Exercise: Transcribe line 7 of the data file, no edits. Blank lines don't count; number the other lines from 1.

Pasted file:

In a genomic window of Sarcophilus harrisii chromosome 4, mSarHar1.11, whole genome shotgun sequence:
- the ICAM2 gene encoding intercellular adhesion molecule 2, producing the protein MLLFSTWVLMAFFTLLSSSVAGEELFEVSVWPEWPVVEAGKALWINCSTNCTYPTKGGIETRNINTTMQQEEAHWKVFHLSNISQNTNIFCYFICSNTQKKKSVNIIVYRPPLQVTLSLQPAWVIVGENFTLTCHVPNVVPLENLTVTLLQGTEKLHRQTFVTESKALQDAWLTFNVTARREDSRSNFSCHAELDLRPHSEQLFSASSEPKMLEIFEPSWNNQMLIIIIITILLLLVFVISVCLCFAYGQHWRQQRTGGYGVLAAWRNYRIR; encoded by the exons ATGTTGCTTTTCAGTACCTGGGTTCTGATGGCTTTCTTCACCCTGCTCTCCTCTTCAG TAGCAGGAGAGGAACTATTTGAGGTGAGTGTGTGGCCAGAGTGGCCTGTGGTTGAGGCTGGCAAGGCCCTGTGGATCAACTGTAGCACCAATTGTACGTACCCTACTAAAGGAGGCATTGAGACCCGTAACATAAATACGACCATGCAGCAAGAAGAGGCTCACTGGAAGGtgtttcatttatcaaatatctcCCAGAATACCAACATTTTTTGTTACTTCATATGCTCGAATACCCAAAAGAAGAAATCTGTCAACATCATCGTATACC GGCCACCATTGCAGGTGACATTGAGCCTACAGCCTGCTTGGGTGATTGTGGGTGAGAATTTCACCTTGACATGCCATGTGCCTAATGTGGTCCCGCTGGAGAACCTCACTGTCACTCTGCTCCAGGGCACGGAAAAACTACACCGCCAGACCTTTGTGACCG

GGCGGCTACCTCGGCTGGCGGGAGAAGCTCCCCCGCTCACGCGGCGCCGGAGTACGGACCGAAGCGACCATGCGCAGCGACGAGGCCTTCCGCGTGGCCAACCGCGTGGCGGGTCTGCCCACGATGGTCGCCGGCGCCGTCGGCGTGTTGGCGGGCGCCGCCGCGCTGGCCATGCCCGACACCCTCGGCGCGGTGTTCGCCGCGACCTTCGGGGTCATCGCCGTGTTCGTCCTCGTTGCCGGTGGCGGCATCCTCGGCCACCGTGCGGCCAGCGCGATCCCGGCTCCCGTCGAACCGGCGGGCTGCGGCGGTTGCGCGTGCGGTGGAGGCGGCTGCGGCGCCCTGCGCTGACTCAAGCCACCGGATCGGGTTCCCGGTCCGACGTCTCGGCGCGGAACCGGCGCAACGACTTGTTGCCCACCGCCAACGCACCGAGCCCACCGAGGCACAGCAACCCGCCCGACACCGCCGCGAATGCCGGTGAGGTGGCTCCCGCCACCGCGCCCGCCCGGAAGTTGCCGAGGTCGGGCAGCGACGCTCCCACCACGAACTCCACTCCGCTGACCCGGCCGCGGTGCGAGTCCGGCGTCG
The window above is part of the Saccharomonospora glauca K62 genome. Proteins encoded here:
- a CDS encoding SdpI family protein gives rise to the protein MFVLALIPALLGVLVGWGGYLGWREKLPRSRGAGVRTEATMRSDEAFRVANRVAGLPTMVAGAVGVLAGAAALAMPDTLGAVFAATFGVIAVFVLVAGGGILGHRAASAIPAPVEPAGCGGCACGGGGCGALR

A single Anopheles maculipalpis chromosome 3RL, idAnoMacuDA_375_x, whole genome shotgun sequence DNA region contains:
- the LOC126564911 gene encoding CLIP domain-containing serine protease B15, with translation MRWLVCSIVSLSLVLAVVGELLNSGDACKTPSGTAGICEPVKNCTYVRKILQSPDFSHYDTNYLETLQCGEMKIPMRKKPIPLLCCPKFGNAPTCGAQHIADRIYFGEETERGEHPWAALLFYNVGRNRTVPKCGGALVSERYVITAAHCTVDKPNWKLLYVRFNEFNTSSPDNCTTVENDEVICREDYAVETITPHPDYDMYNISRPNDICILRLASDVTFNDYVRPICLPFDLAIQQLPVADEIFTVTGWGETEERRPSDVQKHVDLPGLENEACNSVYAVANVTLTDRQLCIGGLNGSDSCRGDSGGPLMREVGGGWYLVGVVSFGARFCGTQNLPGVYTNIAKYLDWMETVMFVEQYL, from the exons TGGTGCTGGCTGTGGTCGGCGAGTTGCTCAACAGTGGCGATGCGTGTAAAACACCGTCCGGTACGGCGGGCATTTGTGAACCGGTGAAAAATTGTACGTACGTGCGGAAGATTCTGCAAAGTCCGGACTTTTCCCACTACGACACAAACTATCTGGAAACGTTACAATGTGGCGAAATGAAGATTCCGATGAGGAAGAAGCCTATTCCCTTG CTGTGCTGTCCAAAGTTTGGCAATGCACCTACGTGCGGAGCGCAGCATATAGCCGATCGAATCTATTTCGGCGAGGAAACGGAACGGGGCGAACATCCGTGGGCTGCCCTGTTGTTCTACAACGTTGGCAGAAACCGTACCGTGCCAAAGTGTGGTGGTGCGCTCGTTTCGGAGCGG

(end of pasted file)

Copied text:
- the LOC126564911 gene encoding CLIP domain-containing serine protease B15, with translation MRWLVCSIVSLSLVLAVVGELLNSGDACKTPSGTAGICEPVKNCTYVRKILQSPDFSHYDTNYLETLQCGEMKIPMRKKPIPLLCCPKFGNAPTCGAQHIADRIYFGEETERGEHPWAALLFYNVGRNRTVPKCGGALVSERYVITAAHCTVDKPNWKLLYVRFNEFNTSSPDNCTTVENDEVICREDYAVETITPHPDYDMYNISRPNDICILRLASDVTFNDYVRPICLPFDLAIQQLPVADEIFTVTGWGETEERRPSDVQKHVDLPGLENEACNSVYAVANVTLTDRQLCIGGLNGSDSCRGDSGGPLMREVGGGWYLVGVVSFGARFCGTQNLPGVYTNIAKYLDWMETVMFVEQYL, from the exons TGGTGCTGGCTGTGGTCGGCGAGTTGCTCAACAGTGGCGATGCGTGTAAAACACCGTCCGGTACGGCGGGCATTTGTGAACCGGTGAAAAATTGTACGTACGTGCGGAAGATTCTGCAAAGTCCGGACTTTTCCCACTACGACACAAACTATCTGGAAACGTTACAATGTGGCGAAATGAAGATTCCGATGAGGAAGAAGCCTATTCCCTTG CTGTGCTGTCCAAAGTTTGGCAATGCACCTACGTGCGGAGCGCAGCATATAGCCGATCGAATCTATTTCGGCGAGGAAACGGAACGGGGCGAACATCCGTGGGCTGCCCTGTTGTTCTACAACGTTGGCAGAAACCGTACCGTGCCAAAGTGTGGTGGTGCGCTCGTTTCGGAGCGG